Sunday, May 24, 2015

Voyager (Outlander Vol. 3), by Diana Gabaldon

Twenty years have passed since Clare made the second incredible passage through the standing stones which connect 17th century Scotland with the modern day. She knows that Jamie must have died in the terrible battle on the fields of Culloden.  He was so sure that death was coming that he sent Clare and their unborn child back in time so that they would not share his terrible fate.

But in 1968, Clare has changed and her unborn child Brianna is now a beautiful red-haired young woman, but a woman who knows nothing about her birth father. In fact she is sure that the loving father who raised her is indeed her one and only father.  He was definitely her mother's husband, and she has never been told of the mysterious missing three years which Clare spent in another time before Brianna was born.

In fact, we learn in retrospect that Frank remained married to Clare, though he didn't believe her story for a minute.  He did however, deeply love her child and raised her as his own.  Clare acted on her gift for healing and actually enrolled in medical school in Boston after Brianna was born.  As Volume 3 opens, Frank has passed away; Clare and Brianna have returned to Scotland.  Clare reconnects with Roger Wakefield, a young historian who takes an immediate interest in Brianna, but also is a great help to Clare in researching where and when Jamie died and is buried.  Of course this requires the awkwardness of telling Brianna the truth, but she is soon convinced and helps with the research as well.  Against all odds, they find the documents that indicate that Jamie survived the battle at Culloden, and it doesn't take too much time for Clare to decide she must risk another trip through the time tunnel of the standing rocks to see if she can reconnect with her lifetime love, Jamie Frasier. 

She survives the trip, and before long has reconnected with Jamie, who by the way, has had an action-packed 20 year series of adventures himself, and the adventures don't stop when Clare arrives! Before long they have traveled the length of Scotland, been involved in all sorts on intrigue, and eventually find themselves forced to book passage on a ship headed for the New World, chasing a ship of pirates, maybe, who have kidnapped Jamie's nephew in Scotland but the ship's destination is across the sea.  Adventures continue as they cross the ocean, not to mention an encounter with an English ship carrying the future governor of Jamaica as well as typhoid, which Clare is able to counter with drastic hygiene measures before all is lost.

Gabaldon packs in all sorts of historical tidbits, not to mention passion and romance, on both sides of the Atlantic, telling a saga that is fulfilling, but it hasn't ended yet!  The characters, and there are many, are unique, interesting and believable. In fact, the reader had best pay attention because some of those minor characters are destined to show up again.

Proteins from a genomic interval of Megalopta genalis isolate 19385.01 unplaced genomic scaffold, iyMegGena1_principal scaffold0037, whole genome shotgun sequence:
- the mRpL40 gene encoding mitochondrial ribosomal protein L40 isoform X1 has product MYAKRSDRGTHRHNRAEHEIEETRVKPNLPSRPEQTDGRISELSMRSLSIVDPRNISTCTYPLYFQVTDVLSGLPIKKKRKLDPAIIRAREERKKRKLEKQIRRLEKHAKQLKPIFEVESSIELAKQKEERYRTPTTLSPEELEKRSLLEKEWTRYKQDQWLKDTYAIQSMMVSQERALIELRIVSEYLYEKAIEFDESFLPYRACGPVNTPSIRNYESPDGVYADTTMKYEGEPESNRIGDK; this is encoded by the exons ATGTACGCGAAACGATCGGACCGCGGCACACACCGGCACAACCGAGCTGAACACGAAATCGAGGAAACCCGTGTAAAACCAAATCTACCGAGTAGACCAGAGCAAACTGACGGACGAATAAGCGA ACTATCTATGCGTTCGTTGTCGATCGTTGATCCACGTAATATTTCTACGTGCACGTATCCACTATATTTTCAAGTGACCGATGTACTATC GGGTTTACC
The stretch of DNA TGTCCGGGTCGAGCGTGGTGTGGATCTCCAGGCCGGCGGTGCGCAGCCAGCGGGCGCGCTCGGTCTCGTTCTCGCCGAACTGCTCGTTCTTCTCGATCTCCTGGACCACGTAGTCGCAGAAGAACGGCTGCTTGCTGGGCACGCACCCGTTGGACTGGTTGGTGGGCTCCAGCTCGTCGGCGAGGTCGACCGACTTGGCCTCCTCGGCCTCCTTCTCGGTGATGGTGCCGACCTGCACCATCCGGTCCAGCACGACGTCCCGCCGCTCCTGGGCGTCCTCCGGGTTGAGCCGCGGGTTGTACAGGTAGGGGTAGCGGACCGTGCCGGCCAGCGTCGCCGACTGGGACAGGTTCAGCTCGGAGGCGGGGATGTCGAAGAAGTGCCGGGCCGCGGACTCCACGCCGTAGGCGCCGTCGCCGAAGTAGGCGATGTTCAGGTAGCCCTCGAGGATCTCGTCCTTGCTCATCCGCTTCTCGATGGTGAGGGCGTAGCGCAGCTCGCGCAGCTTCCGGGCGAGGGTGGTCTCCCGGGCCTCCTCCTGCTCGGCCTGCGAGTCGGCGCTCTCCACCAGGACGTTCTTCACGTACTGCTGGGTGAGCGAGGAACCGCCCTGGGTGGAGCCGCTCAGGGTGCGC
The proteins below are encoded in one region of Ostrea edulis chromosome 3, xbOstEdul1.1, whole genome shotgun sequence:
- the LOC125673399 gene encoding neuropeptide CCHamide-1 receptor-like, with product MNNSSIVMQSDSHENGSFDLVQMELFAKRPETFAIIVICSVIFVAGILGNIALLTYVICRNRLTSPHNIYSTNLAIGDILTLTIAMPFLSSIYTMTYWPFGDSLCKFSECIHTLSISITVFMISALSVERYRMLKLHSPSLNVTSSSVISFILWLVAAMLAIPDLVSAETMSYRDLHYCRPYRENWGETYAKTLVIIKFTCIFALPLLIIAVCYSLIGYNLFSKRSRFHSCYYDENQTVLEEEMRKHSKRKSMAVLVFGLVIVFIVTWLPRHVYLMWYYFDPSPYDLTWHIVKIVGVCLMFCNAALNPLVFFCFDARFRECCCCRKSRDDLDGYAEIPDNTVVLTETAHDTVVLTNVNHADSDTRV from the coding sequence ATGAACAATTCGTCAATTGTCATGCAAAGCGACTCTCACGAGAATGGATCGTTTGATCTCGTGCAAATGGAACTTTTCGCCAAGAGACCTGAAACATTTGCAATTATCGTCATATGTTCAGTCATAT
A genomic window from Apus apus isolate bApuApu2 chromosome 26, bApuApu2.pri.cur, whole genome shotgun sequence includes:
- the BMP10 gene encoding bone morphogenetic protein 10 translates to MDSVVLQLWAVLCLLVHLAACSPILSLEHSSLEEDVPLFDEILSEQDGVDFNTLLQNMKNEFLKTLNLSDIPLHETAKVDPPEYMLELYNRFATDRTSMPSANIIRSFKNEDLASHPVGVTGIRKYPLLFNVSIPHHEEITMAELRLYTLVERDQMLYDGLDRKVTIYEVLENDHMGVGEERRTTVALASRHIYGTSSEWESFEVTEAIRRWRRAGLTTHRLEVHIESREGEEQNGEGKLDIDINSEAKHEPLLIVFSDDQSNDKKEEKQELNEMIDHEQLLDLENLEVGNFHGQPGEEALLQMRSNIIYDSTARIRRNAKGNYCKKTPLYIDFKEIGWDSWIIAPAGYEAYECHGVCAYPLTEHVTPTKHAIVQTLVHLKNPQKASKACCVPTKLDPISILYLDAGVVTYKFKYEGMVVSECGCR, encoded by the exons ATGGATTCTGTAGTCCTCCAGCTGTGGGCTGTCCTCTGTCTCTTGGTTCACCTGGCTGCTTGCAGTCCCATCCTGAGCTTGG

Saturday, May 23, 2015

The Witch of Napoli, by Michael Schmicker

The Witch of Napoli is a a fictionalized recounting of the life of an actual Italian peasant woman, Eusapia Palladino, who captures the attention of Europe with the paranormal excitement she engenders at the seances she leads.  At her seances she is able to cause furniture to rise from the floor and even call relatives of seance attendees in to speak to family members.

The story is told by the young man Tomaso, whose photograph of a suspended table catapults Alessandra, the protagonist of this novel, to fame, or to notoriety, depending on one's perspective.  Tomaso begins the story at the end of Alessandra's life in April 1918, 20 years after he meets her.  She is close to 40 when he meets her, and he is 16, but her passion and charisma capture his heart immediately.  She is married to an abuser, who takes all the money her seances draw. She has the good sense not to notice Tomaso's crush, but she doesn't mind depending on him for emotional support.

As time passes, she captures the attention of some powerful men, some believers and some who scorn her claims of a relationship with spirits from the other side. As she tours Europe, she captures the attention of one Nigel Huxley, chief investigator of the London Society for the Investigation of Mediums, who sees as his mission the need to prove that all who claim to be mediums are frauds, and he is not above trickery to cause the downfall of those he zeroes in on.

Even more dangerous to Allesandra though, is the quiet research being done by the Church of Rome.  They are digging to find out whatever in her past they can use to ruin her reputation, and thus salvage some of  the damage she is doing to the influence of the local priests.